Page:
Amateur Astronomers Hunt Planet
Amateurs to hunt planet
Astronomers at NASA and the University of California at Santa Cruz have launched a Web-based project that has amateur astronomers lining up to have a chance to discover extra-solar planets that ‘transit’ or pass in front of their parent stars.
Of the more than 100 known extra-solar planets discovered so far, only one (called HD 209458 b) is known to pass in front of its star, as seen from Earth. The small dimming of a star during such a transit will allow amateur astronomers to perform valuable measurements that can aid scientists by determining the planet’s size, and potentially reveal the planet’s atmospheric composition and the presence of rings or moons in orbit around it.
|Artist’s conception of a gas giant planet orbiting a nearby star.
Credit: NASA and G. Bacon (STScI)
"We welcome the assistance of a large number of dedicated and experienced amateur astronomers around the world to add to our understanding of the nature of extra-solar planets," said Dr. Tim Castellano, an astronomer based at NASA Ames Research Center and co-investigator of the Web project.
During the nights of Oct. 5 and Oct. 30, backyard sky-watchers will get their chance. On those dates, a planet twice as big as Jupiter, orbiting the star HD 68988, has an 8 percent chance of passing in front of its star, giving amateur astronomers the chance to confirm the existence of a Jupiter-sized planet outside our solar system. The star, located near the Big Dipper in the northern sky, is too faint to see without a telescope.
The basic search technique used by the amateurs scanning the autumn skies this month will involve taking a night-long series of electronic images of the star HD 68898 and surrounding stars. The astronomers will use these images and specialized software to look for small changes in brightness characterizing a planet’s transit, a technique called ‘transit photometry.’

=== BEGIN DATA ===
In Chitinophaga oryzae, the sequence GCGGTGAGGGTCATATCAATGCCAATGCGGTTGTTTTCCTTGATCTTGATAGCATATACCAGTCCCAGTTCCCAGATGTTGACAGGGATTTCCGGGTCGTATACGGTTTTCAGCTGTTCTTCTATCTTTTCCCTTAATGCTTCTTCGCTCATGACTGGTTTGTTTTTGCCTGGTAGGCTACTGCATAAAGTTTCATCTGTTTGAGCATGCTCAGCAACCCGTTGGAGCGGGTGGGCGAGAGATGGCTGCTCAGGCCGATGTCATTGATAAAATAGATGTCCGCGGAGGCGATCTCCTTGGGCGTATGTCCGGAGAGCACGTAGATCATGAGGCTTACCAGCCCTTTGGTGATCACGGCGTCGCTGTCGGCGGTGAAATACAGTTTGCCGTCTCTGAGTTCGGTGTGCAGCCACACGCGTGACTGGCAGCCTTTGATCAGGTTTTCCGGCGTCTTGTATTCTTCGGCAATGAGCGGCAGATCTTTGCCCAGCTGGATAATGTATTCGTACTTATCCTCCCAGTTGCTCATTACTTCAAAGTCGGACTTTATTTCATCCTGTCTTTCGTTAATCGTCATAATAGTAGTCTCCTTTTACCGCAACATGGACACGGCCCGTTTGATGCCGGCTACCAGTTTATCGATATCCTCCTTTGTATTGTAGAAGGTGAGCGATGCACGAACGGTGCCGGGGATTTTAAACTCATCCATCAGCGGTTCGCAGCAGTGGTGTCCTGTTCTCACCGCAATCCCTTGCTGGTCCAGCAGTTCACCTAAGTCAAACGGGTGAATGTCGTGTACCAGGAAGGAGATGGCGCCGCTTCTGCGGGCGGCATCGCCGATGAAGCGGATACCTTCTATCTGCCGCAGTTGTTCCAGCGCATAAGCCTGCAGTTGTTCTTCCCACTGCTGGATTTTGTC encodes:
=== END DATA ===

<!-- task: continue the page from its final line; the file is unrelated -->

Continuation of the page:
Candidate stars such as HD 68898 for the amateur astronomers to observe, are chosen using the "wobble method," by which the first extra-solar planet was detected in 1995. With this method, professional astronomers use large telescopes to watch for the minute ‘wobble’ (the Doppler shift) of a star caused by the tug of an unseen planet orbiting it.
"The participation of dozens of astronomers means that more planet-bearing stars can be scrutinized during the intervals when possible transits are predicted," said the site’s co-creator, Dr. Greg Laughlin, an assistant professor of astronomy at the University of California, Santa Cruz. Having observers in various locales around the world will provide 24-hour availability and reduce the dependence on local weather, he said. "The signature of a planetary transit is very subtle, so multiple simultaneous observations provide a vitally needed redundancy."
The two researchers work as a team, with Laughlin serving as the theorist, calculating transit times and probabilities based on the radial velocity data from the California Planet Search team. Castellano is the observer, who demonstrated that the necessary measurements can be made with only a small backyard telescope. He will provide guidance on observing and data analysis to the amateur astronomers.
Requirements for astronomers who want to sign up for an observing shift are a computer-controlled telescope, a charge coupled device (CCD) camera and personal computer, and software to record and analyze the small changes in stellar brightness that will be produced by a planet. Previous experience measuring the brightness of variable stars or success in observing the known transit of HD 209458 with a CCD camera also are highly recommended, the researchers say. Interested participants should visit: www.transitsearch.org for exact transit time predictions and further details.
In December 2001, NASA selected the Kepler Mission, a project based at NASA Ames, as one of the next NASA Discovery missions. The Kepler Mission, scheduled for launch in 2006, will use a spaceborne telescope to search for Earth-like planes around stars beyond our solar system.
The development of the Website was partially supported through the NASA Ames Research Center’s Director’s Discretionary Fund, via a grant of two-year startup funds.